Transmission T'ai Chi
Easy to Learn
Like T'ai Chi Chih this method of T'ai Chi involves simpler and fewer movements for those individuals who wish to benefit from the health aspects of T'ai Chi without studying the martial arts sequences. The orginal T'ai Chi Chih was developed because Justin Stone realized that it takes many months of hard work to learn the 108 movements of T'ai Chi Chuan. Once learned, it takes a great deal of space to practice. In addition, the elderly have a hard time doing some of the movements. Sometimes everybody has a hard time memorizing the long sequence.
Like T'ai Chi Chih, Transmission T'ai Chi can be easily learned and memorized. The client only needs to practice any six of the 19 movements. This means we practice each movement 36 times on the left side and 36 times on the right side. Very little space is needed. One can stand at one's desk whenever feeling drowsy and do a few of the movements.
To get the benefit of Transmission T'ai Chi all you need to do is to practice the movements regularly, 10 or 15 minutes in the morning and 10 or 15 minutes in the late afternoon or early evening. You will feel the flow of energy and a feeling somewhat like the afterglow of an internal bath. In Transmission T'ai Chi we only have to learn five or six of the movements in this class and do them regularly. So there is not much to learn. It is the application-constant daily practice -that gets results. The Client may choose whatever movements appeal to him or her and seem to circulate the chi.
For the martial arts student this practice has proven beneficial for the balancing and storing of Chi. This form of exercise is suitable for most everyone... males, females, disabled, and all ages.
About the Instructors
Energy Tai Chi Class Outline
I. General Instructions
T'ai Chi has received world wide recognition from medical professionals, as well as from the sports and recreational community as an extremely efficient healthy regime.
The following are a few of the possible benefits of this form of T'ai Chi:
Chi and Golf
Tai Chi for Golf is a program of simple exercises and drills to help you improve your balance, maintain your flexibility and suppleness to enhance your golfing ability. Based on an ancient, oriental health form, the exercises will improve your posture, increase your striking power and help you control your mind and your temper, giving you a much more rounded and enjoyable game. Research has shown that many golfers have found that they can drive the ball much farther after practicing T’ai Chi for only a few months. Improving the coordination of the arms, the waist and the legs during movements, relaxing muscles, and improving balance - these are the main reasons for the synergy between Tai Chi and golf.
A study published by the journal Medicine and science in sports and exercise in 2004 shows that among elderly subjects, the experienced Tai Chi practitioners and the experienced golfers both have much better joint proprioceptive acuity and dynamic standing balance control than those who do not practice either of these two activities.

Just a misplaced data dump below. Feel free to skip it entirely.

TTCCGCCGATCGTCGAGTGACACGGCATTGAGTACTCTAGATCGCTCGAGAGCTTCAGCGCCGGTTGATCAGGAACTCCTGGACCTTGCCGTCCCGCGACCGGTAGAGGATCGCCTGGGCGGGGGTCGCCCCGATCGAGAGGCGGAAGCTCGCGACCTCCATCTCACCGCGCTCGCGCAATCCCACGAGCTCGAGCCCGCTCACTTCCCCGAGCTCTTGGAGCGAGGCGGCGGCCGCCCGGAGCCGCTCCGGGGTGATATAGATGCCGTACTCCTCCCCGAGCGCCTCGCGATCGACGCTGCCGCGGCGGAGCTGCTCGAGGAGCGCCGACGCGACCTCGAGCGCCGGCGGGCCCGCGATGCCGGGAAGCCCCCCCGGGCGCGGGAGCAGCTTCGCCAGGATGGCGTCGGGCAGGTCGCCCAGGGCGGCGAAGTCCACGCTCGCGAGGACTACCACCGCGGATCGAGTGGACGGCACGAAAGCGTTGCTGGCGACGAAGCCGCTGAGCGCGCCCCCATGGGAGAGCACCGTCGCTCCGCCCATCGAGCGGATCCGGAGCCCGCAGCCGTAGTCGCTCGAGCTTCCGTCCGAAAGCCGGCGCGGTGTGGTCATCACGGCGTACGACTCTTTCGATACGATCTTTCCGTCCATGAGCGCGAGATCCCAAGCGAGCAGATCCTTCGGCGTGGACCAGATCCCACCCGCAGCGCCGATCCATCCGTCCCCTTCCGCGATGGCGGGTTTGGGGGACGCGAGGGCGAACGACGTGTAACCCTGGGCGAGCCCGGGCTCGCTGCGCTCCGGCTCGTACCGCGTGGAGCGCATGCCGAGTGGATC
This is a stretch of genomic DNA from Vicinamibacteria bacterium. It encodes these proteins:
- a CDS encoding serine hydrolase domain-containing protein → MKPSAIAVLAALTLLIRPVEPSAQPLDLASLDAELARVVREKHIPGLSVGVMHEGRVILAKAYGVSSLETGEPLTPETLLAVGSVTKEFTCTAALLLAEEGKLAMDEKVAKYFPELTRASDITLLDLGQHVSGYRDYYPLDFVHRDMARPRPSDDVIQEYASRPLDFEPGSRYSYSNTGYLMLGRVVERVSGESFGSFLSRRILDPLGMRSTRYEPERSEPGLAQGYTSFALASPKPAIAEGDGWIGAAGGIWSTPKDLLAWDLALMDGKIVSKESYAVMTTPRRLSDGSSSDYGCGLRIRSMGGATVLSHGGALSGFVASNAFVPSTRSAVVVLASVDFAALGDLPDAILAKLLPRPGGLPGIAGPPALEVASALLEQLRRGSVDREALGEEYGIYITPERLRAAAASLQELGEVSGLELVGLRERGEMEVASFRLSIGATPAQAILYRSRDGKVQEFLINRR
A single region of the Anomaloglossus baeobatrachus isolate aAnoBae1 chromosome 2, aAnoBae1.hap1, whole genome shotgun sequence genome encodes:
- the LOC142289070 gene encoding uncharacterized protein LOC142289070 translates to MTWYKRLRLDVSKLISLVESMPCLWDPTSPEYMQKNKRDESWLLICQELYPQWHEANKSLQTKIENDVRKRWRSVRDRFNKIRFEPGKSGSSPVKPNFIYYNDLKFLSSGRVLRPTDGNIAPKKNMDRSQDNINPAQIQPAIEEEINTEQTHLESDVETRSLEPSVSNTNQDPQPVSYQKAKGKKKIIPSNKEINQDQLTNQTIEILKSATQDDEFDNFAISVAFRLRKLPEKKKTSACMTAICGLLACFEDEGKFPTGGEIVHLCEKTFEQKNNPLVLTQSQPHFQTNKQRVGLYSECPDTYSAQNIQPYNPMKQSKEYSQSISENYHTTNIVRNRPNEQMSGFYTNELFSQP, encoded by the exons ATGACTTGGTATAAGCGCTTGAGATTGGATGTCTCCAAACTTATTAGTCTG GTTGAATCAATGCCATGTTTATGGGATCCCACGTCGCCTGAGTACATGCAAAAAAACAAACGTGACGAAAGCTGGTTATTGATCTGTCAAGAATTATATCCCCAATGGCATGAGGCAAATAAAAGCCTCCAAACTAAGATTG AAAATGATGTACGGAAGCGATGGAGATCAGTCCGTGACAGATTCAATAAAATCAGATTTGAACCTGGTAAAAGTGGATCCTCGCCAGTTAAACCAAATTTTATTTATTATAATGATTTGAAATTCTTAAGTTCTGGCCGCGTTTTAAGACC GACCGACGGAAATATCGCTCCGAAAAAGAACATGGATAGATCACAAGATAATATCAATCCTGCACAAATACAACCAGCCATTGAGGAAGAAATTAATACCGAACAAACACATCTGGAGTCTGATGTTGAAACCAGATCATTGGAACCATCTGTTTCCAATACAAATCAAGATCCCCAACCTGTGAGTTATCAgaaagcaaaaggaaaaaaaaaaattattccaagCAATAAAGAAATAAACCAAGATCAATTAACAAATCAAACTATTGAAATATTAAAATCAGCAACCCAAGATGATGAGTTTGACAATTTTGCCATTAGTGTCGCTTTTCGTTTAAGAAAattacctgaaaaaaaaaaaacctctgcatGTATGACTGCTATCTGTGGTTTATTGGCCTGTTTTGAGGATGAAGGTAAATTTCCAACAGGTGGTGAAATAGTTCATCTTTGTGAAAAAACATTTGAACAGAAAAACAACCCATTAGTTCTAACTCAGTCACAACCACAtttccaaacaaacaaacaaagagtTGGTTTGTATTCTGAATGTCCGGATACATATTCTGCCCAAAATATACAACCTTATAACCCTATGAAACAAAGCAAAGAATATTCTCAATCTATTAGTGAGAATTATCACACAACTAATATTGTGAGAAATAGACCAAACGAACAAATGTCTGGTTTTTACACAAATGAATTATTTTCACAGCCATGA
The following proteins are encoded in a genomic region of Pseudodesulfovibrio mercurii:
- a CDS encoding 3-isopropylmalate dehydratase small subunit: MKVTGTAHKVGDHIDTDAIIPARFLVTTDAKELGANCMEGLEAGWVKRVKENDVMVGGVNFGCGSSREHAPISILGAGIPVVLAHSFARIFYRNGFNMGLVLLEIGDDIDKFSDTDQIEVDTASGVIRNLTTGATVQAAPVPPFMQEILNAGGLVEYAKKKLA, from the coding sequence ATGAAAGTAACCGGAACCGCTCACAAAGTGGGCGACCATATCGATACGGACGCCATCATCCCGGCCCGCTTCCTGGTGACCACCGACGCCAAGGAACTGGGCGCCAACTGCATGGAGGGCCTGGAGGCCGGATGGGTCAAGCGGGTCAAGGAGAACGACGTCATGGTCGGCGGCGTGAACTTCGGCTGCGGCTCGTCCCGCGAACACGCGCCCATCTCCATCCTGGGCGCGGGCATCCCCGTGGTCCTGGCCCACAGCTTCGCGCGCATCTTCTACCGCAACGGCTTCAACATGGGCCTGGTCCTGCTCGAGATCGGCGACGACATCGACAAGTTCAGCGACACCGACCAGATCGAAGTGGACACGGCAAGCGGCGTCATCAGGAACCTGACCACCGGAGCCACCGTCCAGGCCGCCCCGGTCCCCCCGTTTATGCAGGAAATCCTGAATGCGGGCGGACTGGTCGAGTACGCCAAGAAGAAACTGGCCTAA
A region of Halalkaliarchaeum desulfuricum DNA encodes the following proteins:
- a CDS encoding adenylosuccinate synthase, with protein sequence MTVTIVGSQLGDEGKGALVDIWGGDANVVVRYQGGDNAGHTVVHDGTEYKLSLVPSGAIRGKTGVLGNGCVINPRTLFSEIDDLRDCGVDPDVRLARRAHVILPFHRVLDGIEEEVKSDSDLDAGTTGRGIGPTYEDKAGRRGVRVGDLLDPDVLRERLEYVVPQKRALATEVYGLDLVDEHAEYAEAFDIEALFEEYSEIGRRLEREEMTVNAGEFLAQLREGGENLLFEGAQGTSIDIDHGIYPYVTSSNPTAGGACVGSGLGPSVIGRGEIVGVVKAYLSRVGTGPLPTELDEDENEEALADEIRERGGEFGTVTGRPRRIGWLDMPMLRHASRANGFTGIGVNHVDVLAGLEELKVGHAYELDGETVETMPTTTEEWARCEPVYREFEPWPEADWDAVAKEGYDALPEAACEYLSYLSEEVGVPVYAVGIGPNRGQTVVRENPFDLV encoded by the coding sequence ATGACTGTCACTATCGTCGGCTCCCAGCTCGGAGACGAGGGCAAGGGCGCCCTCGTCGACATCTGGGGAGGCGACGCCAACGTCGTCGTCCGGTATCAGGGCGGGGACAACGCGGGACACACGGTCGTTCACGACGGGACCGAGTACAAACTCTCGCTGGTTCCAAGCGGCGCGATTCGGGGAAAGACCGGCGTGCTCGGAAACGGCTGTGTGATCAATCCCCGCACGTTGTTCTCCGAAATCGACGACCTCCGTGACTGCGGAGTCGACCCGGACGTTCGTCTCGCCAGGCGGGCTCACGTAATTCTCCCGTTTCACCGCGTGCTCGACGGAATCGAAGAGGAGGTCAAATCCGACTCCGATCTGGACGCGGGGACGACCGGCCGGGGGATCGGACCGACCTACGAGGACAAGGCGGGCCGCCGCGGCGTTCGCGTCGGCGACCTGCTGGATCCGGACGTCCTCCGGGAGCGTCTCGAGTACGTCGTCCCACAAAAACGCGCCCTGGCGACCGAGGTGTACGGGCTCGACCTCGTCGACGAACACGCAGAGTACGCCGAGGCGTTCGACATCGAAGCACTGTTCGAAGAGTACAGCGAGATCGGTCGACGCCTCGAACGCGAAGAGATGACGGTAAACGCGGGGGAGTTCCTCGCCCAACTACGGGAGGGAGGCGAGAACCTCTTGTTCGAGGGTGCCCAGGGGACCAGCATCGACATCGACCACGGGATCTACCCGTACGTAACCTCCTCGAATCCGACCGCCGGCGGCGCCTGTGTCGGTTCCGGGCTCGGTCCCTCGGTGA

Building upon such synergy, there have emerged some programs integrating Tai Chi movements into golf practice. The most prominent one among them is probably chi-power GOLF, which is used by the Professional Golfers' Association (PGA). The program was developed by Jayne Storey, a Tai Chi teacher in the U.K. who has been practicing Yang Style Tai Chi since 1987.
T'ai Chi, ADHD and ADD
ADD and ADHD is a growing problem not only with children, but adults as well. Attention deficit hyperactivity disorder (ADHD) is the most commonly diagnosed psychiatric disorder of children, afflicting about 35% in the U.S. ADHD, often treated by drugs such as Ritalin, oral antihypertensive or antidepressants, is characterized by inattention, impulsivity and hyperactivity. However, the medical and educational community have begun to express concern about the sheer numbers of young children being diagnosed as ADHD and administered drug therapy.
While these medications can at times be effective if carefully monitored, side effects are possible, and most of these drugs should not be (though sometimes are) given to children under age six because of risk of toxicity or lack of dosage information due to inadequate testing for adverse drug reactions in this population. Twenty percent of ADHD children do not respond to the first stimulant drug tried, or have a negative reaction to it.
Touch Research Institute (TRI) examined whether Tai Chi, the Chinese martial art of slow-moving, meditative exercise, would have similar effects . During and after five weeks of tai chi lessons, adolescents with Attention Deficit Hyperactivity Disorder (ADHD) showed less anxiety, daydreaming, inappropriate emotions and hyperactivity, according to a study by TRI. T’ai Chi may be a wonderful adjunct therapy for treating ADHD because it augments many of the mood management techniques recommended for ADHD sufferers.
A University of Miami School of Medicine study shows T’ai Chi is a powerful therapy for ADHD and ADD. The chidren in this study saw a drop of ADD symptons nd an enhanced ability to focus, concentrate, and perform tasks. Adolescents with ADHD (Attention Deficit and Hyperactivity Disorder) displayed less anxiety, daydreaming behaviors, inappropriate emotions and hyperactivity, and greater improved conduct, after a five week, two day per week class. T’ai Chi meets many of the criteria for mood management techniques recommended for ADD .
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